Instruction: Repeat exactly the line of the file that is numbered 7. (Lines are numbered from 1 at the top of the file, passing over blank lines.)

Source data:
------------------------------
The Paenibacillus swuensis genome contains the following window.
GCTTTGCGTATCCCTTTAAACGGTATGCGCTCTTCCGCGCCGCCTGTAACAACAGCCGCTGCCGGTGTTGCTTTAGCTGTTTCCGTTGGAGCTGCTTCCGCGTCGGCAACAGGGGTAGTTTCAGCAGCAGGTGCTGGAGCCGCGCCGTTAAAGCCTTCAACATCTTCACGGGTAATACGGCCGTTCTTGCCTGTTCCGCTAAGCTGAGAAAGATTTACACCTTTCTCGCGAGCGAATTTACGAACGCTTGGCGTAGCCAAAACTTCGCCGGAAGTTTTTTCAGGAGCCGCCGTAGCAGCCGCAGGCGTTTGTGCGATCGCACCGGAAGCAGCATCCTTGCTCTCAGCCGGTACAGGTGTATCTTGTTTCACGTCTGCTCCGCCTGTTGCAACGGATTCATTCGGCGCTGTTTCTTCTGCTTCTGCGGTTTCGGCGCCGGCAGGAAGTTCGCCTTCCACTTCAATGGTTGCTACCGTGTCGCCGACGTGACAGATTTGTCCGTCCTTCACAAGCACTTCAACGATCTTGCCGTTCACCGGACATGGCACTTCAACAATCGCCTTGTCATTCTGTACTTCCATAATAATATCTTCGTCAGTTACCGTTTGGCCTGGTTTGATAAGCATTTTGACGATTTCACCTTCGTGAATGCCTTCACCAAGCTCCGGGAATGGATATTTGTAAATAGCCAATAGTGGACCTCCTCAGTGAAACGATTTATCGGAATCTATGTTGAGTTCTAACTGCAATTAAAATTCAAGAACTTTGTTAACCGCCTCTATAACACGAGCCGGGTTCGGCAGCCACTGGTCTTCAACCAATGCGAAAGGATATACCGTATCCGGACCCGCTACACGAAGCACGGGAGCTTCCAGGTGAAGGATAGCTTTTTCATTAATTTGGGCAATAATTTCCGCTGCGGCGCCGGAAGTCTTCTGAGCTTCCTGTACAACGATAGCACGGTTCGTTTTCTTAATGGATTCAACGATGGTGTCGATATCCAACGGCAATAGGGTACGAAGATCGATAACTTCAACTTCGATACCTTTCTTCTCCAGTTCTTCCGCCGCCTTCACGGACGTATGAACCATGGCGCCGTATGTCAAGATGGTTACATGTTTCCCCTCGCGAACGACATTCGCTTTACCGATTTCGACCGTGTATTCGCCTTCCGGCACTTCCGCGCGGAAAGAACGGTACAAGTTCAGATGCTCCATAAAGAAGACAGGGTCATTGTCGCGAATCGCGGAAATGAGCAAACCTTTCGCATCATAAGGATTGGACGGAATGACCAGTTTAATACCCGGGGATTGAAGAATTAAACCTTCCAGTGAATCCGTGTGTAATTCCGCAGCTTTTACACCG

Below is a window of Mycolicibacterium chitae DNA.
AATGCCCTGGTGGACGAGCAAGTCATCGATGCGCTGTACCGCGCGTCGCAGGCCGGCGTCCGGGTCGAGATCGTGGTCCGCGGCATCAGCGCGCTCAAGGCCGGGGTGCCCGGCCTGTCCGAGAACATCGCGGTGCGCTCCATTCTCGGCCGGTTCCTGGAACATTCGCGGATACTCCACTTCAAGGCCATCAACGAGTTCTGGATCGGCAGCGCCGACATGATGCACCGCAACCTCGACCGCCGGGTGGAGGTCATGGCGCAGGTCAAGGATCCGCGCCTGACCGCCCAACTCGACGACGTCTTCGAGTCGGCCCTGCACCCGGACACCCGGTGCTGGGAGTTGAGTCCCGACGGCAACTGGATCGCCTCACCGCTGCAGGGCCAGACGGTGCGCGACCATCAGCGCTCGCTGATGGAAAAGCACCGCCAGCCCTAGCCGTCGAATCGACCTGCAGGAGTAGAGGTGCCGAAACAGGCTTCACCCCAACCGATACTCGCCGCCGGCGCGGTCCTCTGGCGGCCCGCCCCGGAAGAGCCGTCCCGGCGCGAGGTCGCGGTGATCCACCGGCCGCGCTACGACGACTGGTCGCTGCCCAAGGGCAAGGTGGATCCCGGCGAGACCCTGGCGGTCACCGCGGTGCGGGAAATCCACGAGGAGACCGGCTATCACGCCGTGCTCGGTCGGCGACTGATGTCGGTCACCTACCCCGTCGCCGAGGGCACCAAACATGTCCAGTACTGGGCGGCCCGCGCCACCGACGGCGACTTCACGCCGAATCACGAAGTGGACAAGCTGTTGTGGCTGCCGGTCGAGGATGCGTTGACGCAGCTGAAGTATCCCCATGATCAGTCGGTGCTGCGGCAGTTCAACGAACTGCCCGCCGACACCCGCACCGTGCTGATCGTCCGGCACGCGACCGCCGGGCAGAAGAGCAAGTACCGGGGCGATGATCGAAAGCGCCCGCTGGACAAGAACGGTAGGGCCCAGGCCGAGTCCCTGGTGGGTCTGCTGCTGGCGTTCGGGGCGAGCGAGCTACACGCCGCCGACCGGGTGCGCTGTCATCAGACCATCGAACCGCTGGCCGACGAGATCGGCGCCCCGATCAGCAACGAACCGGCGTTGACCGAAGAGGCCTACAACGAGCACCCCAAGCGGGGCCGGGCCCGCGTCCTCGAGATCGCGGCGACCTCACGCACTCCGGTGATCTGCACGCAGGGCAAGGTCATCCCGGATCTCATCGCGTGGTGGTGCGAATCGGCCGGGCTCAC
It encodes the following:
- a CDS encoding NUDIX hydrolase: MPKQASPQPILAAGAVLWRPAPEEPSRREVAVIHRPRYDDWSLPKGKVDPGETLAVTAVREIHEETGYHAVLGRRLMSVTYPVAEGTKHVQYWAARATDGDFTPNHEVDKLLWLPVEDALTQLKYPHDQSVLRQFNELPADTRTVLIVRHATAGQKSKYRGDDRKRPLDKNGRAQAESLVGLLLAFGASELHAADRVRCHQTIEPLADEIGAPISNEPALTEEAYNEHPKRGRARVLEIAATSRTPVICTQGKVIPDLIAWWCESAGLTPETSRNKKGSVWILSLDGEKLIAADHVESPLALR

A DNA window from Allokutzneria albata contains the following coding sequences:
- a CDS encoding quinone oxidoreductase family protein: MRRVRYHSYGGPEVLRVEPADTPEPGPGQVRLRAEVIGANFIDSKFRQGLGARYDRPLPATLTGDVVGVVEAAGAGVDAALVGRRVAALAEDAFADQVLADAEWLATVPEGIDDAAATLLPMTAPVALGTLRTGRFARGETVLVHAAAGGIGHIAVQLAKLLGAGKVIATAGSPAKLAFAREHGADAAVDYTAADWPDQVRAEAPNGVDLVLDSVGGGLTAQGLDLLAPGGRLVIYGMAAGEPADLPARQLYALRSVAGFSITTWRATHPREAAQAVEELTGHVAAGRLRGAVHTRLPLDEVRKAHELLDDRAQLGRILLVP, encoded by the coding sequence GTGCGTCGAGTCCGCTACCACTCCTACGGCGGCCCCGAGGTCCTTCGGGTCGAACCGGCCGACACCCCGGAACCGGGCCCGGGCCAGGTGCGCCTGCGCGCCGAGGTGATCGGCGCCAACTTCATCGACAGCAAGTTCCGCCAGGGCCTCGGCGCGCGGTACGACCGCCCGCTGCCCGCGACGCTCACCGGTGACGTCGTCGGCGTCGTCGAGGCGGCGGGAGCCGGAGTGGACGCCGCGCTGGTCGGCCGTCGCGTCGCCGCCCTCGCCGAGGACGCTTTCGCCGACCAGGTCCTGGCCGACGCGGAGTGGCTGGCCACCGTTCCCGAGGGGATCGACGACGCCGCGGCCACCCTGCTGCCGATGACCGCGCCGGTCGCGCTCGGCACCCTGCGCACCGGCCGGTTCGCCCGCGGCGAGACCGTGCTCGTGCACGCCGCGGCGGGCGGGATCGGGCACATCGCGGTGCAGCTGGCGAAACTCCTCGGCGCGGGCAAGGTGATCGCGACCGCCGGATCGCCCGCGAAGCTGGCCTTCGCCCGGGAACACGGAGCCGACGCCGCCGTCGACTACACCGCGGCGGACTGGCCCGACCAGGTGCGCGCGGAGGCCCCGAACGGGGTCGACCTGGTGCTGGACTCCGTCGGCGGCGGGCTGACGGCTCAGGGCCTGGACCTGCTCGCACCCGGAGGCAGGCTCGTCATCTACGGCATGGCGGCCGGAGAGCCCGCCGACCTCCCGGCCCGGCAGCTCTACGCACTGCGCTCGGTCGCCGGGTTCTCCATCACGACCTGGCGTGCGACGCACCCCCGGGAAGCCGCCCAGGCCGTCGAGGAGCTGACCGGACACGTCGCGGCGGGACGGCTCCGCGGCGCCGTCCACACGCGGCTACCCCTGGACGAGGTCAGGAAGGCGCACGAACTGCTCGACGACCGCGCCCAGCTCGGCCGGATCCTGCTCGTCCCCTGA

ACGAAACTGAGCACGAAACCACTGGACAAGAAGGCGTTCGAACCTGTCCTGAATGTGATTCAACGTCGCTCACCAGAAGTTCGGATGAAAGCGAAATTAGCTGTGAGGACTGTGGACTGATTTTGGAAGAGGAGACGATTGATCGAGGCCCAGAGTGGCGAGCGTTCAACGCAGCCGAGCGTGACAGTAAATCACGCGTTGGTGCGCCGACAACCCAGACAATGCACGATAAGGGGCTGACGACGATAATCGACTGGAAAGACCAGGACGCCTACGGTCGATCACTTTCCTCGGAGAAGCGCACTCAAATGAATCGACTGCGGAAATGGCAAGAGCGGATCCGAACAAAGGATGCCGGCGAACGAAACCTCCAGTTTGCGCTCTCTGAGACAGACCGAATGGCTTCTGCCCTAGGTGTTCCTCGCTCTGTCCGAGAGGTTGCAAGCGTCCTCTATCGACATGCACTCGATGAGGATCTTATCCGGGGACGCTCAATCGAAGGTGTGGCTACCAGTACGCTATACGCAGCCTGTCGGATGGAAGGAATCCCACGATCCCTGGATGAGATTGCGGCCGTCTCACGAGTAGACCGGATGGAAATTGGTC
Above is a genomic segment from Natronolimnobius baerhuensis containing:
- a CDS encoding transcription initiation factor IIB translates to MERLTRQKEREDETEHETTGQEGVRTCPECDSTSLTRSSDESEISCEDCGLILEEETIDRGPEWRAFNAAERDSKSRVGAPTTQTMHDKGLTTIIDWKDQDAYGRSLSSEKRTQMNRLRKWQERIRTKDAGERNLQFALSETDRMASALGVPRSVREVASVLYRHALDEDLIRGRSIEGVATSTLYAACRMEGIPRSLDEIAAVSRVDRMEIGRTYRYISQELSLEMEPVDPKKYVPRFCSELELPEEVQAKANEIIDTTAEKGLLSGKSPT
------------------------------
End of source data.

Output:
A DNA window from Allokutzneria albata contains the following coding sequences: